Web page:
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Thursday 2.21


Dying City
Manbites Dog Theater—New York-based playwright Christopher Shinn, who is not yet 35 years old, has seen most of his career unfold during America's half-decade of warfare. Manbites Dog presents its version of Shinn's latest, about a therapist who loses her husband to fighting in Iraq, and is then confronted by his twin brother back home. Jay O'Berski and Dana Marks (above) perform this two-hander, starting tonight at 8:15 p.m. and continuing through March 8. Visit for more info. —Kathy Justice

Brushes With Life: Art, Artists and Mental Illness
Sunrise Church—In its purest form, art can represent an outward portrait of the inner mind as it captures the emotions and thoughts of its creator on an eternal canvas. Local filmmaker Philip Brubaker explores the connection between the human mind and art's creative outlet through his latest documentary Brushes With Life, a personal journey through the world of the mentally ill and the art they create. The film rolls at 7:30 p.m. and donations are encouraged. —Kathy Justice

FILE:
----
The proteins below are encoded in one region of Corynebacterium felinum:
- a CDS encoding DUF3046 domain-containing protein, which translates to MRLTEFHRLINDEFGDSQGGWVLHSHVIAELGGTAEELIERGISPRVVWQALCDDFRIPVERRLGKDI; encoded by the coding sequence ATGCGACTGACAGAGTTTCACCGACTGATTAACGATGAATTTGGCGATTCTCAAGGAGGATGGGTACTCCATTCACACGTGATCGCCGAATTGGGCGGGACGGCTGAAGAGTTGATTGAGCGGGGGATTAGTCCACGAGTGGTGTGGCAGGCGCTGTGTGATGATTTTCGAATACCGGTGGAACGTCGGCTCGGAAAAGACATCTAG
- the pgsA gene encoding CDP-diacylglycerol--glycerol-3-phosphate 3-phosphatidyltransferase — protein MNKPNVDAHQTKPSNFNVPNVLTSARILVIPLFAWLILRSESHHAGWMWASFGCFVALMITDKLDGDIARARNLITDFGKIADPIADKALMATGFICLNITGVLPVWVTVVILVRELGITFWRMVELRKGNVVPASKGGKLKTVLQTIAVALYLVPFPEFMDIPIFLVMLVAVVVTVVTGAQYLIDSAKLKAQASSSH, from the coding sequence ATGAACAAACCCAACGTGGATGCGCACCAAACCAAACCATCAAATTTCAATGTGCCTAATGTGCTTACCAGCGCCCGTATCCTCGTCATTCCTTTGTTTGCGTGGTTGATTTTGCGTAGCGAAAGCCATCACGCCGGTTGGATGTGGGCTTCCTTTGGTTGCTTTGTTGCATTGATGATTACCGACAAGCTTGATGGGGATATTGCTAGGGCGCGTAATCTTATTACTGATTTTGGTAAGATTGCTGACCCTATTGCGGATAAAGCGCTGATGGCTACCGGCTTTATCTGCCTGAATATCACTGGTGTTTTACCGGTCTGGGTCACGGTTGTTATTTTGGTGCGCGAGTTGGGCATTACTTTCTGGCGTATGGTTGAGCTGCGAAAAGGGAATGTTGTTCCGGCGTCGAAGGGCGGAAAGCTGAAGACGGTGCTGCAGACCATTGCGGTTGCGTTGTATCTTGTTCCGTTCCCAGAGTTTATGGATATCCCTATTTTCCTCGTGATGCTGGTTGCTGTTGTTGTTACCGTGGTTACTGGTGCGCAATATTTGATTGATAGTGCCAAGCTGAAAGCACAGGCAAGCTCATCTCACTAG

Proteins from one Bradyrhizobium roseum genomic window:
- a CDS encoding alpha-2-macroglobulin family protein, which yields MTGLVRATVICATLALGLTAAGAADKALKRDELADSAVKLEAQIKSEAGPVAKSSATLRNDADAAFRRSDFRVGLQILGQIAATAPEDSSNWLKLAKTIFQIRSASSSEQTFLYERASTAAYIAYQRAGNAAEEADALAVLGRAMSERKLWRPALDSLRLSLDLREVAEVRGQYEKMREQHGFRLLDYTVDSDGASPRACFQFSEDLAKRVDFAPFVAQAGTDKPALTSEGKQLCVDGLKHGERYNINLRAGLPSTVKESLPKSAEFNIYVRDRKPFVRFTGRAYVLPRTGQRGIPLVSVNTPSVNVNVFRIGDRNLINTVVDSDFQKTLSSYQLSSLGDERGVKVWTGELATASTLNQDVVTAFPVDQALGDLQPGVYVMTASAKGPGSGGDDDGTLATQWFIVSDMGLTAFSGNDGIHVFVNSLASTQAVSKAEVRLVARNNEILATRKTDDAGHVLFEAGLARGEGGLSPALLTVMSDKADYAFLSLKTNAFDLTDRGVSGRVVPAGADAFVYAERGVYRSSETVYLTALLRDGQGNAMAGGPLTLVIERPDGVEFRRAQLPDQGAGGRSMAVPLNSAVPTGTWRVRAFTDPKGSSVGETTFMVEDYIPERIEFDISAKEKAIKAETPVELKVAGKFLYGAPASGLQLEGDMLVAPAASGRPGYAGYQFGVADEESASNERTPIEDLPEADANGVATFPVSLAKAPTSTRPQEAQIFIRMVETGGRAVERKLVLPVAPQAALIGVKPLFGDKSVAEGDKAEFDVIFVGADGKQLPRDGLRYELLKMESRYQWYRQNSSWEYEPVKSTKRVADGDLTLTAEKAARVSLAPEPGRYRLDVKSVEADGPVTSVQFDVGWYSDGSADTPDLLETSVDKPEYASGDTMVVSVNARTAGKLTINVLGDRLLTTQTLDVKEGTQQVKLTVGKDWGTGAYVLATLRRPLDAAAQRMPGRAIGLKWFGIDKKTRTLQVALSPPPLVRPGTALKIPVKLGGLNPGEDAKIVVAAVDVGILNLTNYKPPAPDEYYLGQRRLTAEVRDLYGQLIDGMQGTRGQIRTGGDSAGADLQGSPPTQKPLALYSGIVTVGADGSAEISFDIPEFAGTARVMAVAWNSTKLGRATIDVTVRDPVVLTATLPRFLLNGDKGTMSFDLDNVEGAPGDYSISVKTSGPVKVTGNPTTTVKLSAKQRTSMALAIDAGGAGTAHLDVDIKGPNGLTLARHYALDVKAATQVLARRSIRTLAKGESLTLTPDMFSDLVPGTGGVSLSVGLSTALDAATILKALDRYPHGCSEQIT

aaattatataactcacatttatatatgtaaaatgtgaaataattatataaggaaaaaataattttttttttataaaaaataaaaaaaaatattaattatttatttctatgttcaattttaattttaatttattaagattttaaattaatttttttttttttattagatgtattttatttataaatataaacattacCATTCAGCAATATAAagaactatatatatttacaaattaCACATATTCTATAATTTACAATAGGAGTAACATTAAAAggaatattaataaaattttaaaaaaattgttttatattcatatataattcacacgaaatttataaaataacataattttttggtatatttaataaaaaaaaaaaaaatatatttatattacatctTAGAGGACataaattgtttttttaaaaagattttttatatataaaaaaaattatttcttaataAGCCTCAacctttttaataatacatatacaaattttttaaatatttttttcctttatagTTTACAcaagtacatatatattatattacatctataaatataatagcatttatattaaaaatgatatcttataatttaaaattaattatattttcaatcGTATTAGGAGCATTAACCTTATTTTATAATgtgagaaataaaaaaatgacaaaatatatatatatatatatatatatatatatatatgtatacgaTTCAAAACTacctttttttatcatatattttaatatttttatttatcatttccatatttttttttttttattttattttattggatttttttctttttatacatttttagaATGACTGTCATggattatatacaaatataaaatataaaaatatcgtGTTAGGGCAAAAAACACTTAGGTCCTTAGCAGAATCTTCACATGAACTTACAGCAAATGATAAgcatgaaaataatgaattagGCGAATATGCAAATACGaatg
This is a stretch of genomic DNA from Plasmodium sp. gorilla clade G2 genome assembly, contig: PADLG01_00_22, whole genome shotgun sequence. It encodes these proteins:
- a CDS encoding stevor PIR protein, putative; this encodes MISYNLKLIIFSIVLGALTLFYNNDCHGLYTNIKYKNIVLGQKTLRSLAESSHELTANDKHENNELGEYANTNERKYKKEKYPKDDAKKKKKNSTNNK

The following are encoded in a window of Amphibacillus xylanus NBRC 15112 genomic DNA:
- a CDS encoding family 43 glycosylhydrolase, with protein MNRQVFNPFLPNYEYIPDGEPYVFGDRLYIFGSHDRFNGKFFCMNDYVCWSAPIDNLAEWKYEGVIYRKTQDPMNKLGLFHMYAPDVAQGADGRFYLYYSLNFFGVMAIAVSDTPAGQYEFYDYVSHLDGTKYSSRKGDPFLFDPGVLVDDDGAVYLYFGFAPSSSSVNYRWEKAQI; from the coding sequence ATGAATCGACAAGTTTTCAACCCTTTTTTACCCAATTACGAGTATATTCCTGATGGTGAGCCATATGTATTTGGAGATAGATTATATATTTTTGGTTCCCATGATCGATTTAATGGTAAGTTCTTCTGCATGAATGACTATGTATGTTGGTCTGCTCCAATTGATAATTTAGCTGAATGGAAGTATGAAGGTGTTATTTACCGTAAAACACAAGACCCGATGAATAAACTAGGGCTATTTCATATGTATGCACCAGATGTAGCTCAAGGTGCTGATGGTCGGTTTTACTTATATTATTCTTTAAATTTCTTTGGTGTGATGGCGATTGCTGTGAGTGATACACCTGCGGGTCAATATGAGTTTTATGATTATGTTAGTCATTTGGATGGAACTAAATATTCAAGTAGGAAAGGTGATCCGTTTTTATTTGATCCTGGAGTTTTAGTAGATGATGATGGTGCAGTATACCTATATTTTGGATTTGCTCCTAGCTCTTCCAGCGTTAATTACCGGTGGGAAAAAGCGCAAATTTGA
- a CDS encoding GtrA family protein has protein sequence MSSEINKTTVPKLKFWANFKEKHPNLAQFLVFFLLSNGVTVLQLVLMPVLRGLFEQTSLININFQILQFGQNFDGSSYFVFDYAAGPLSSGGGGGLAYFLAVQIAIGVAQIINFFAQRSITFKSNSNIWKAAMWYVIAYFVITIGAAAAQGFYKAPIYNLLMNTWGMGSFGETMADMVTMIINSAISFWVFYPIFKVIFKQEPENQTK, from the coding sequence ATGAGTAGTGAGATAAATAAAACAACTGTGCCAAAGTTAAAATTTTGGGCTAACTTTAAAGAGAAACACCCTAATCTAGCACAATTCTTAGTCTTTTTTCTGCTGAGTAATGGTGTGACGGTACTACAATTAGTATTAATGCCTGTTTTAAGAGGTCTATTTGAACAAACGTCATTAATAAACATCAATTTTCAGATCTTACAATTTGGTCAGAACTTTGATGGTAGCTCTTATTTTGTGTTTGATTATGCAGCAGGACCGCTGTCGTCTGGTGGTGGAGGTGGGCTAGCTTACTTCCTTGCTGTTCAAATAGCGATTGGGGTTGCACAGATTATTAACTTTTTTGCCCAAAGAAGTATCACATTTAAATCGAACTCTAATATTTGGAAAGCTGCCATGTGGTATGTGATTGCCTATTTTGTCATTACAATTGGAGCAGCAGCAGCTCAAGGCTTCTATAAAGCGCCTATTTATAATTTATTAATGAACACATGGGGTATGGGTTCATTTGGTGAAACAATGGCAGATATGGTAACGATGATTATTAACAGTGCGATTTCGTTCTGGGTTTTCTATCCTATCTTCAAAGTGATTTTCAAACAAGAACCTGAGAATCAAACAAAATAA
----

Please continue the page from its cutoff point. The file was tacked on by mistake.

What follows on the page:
Common Ground Theatre—Founded in 2007, the Free Association Theatre Ensemble (FATE) presented two solidly reviewed shows last year, staged at Market Street Books in Chapel Hill. Now they come to Durham and Common Ground Theatre with ClosetLand, starting tonight (with shows through Sunday, and Wednesday through Saturday next week). Based on a 1991 film written and directed by Radha Bharadwaj and inspired by her husband's work with Amnesty International, ClosetLand tells the story of a children's book writer accused by the government of writing subversive children's stories. For more info, visit or call 539-0993. —Megan Stein

Please note: Tonight's and tomorrow night's performances have been canceled due to severe illness.

Chapel Hill
Double Indemnity
UNC's Swain Hall—The root of all evil is money. That is, of course, unless it's sex or power. James M. Cain's classic noir thriller Double Indemnity explores these evil notions through the cheap talk, fast sex and forbidden romance of a tabloid-style story of crime and punishment when an unhappy housewife wants to do away with her overbearing husband. Now the UNC Department of Communications puts a new twist on the classic tale as it turns artsy noir into vivid physical machinations complete with nefarious dance numbers and the dueling dynamics of digital technology. Do you like your murder shaken or stirred? The curtain rises at 8 p.m. for $5. —Kathy Justice

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